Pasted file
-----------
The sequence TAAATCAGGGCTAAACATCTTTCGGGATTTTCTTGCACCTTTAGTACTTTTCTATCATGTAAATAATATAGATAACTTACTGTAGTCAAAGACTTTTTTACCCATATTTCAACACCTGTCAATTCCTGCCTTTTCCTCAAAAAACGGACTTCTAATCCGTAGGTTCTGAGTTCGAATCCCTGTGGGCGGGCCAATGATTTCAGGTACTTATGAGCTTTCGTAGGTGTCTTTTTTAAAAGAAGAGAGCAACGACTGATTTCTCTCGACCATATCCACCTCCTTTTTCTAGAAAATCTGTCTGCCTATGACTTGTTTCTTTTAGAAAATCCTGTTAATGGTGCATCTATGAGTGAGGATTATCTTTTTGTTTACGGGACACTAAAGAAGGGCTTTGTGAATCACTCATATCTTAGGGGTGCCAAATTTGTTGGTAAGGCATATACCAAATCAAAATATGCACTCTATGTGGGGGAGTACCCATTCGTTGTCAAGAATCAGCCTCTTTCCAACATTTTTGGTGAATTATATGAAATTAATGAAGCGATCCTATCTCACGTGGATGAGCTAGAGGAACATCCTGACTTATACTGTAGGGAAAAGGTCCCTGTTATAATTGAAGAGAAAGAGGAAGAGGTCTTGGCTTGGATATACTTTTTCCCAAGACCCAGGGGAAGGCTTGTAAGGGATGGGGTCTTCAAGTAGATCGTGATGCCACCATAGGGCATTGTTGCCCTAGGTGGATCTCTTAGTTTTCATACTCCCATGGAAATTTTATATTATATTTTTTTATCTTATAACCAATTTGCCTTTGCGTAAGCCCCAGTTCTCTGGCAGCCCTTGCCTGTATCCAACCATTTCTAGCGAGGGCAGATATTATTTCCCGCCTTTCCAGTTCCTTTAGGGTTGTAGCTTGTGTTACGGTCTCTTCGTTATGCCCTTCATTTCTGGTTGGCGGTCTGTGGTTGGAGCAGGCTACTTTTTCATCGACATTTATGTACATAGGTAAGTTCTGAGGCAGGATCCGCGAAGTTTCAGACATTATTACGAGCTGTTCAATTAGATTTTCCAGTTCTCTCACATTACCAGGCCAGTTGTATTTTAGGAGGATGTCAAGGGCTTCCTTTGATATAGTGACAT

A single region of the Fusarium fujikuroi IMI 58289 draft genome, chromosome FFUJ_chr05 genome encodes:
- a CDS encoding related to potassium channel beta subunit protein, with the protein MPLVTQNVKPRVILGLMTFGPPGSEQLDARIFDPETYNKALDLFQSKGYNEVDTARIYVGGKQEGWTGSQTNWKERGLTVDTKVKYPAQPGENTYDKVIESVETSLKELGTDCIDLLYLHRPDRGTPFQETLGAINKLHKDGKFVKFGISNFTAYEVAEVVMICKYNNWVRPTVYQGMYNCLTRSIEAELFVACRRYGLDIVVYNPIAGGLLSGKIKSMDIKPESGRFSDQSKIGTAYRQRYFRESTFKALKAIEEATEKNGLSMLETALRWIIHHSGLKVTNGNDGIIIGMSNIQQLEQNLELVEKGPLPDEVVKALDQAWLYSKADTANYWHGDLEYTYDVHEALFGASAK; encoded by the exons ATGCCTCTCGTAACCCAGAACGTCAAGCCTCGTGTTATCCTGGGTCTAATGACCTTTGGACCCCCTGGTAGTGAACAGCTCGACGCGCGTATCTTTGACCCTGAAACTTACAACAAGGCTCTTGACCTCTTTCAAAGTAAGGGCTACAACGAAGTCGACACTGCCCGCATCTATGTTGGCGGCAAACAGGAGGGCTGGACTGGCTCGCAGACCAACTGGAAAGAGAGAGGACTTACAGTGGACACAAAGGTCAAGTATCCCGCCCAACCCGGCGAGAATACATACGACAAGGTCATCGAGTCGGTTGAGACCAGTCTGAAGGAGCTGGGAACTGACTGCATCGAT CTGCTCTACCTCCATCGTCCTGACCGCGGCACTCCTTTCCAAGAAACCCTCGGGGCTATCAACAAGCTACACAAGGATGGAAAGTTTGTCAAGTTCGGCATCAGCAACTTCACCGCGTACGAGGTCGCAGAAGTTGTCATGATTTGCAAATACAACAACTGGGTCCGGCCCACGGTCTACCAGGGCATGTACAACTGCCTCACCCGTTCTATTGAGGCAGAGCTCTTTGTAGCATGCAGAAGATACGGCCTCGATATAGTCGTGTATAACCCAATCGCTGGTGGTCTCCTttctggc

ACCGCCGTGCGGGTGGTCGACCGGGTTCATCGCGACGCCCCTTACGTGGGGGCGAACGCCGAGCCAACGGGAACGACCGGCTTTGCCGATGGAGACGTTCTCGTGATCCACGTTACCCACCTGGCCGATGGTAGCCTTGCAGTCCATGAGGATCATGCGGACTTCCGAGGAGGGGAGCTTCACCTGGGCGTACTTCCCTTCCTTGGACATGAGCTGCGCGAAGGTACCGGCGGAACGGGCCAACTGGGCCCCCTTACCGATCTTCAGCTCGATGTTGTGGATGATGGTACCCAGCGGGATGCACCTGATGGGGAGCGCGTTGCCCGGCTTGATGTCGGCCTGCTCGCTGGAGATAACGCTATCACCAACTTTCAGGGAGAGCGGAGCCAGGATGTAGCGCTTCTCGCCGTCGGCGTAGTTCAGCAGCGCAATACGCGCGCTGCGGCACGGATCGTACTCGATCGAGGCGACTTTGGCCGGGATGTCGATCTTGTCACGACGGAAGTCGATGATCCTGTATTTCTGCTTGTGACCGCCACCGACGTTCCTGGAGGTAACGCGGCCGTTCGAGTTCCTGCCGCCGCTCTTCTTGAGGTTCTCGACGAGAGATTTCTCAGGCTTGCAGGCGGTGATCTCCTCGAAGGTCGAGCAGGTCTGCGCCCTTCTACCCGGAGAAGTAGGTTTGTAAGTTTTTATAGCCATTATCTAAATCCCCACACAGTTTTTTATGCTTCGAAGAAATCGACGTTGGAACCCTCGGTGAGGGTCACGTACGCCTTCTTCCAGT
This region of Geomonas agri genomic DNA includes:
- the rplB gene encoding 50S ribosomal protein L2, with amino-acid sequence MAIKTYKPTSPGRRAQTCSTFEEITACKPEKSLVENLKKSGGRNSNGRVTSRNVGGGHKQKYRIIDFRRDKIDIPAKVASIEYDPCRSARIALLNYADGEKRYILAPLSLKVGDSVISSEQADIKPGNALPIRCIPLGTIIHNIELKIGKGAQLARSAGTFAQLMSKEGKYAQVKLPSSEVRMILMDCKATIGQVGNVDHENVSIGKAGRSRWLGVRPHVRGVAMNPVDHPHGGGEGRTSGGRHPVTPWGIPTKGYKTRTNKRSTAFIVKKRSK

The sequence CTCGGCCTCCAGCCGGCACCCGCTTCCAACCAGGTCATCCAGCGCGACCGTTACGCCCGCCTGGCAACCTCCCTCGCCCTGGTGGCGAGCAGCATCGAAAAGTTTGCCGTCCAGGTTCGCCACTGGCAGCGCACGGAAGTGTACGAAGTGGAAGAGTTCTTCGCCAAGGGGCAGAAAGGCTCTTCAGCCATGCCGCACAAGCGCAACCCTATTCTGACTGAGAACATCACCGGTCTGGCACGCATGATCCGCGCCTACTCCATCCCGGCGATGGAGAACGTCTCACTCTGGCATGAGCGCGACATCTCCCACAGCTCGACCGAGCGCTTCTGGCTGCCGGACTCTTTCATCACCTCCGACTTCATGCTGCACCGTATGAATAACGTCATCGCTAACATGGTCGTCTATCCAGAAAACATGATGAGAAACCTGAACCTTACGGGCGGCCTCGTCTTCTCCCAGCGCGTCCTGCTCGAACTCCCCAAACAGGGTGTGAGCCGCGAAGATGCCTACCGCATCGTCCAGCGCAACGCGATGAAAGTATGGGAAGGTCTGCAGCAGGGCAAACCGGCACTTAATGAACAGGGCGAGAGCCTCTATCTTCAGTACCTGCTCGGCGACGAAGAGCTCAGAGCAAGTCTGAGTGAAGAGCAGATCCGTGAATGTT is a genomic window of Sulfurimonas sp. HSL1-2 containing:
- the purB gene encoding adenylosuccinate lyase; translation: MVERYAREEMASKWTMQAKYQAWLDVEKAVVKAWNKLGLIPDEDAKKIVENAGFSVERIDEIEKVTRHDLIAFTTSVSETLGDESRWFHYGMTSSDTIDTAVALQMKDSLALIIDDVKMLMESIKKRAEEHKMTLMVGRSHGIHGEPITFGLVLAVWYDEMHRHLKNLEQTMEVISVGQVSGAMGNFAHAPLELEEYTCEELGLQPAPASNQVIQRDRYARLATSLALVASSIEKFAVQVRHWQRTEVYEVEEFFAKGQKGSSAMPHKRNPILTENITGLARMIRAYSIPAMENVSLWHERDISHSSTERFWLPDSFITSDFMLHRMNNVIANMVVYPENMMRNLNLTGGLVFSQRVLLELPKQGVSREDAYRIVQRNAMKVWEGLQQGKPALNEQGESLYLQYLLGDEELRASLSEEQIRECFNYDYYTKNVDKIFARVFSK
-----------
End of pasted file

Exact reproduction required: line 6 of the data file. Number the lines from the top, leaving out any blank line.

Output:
- the rplB gene encoding 50S ribosomal protein L2, with amino-acid sequence MAIKTYKPTSPGRRAQTCSTFEEITACKPEKSLVENLKKSGGRNSNGRVTSRNVGGGHKQKYRIIDFRRDKIDIPAKVASIEYDPCRSARIALLNYADGEKRYILAPLSLKVGDSVISSEQADIKPGNALPIRCIPLGTIIHNIELKIGKGAQLARSAGTFAQLMSKEGKYAQVKLPSSEVRMILMDCKATIGQVGNVDHENVSIGKAGRSRWLGVRPHVRGVAMNPVDHPHGGGEGRTSGGRHPVTPWGIPTKGYKTRTNKRSTAFIVKKRSK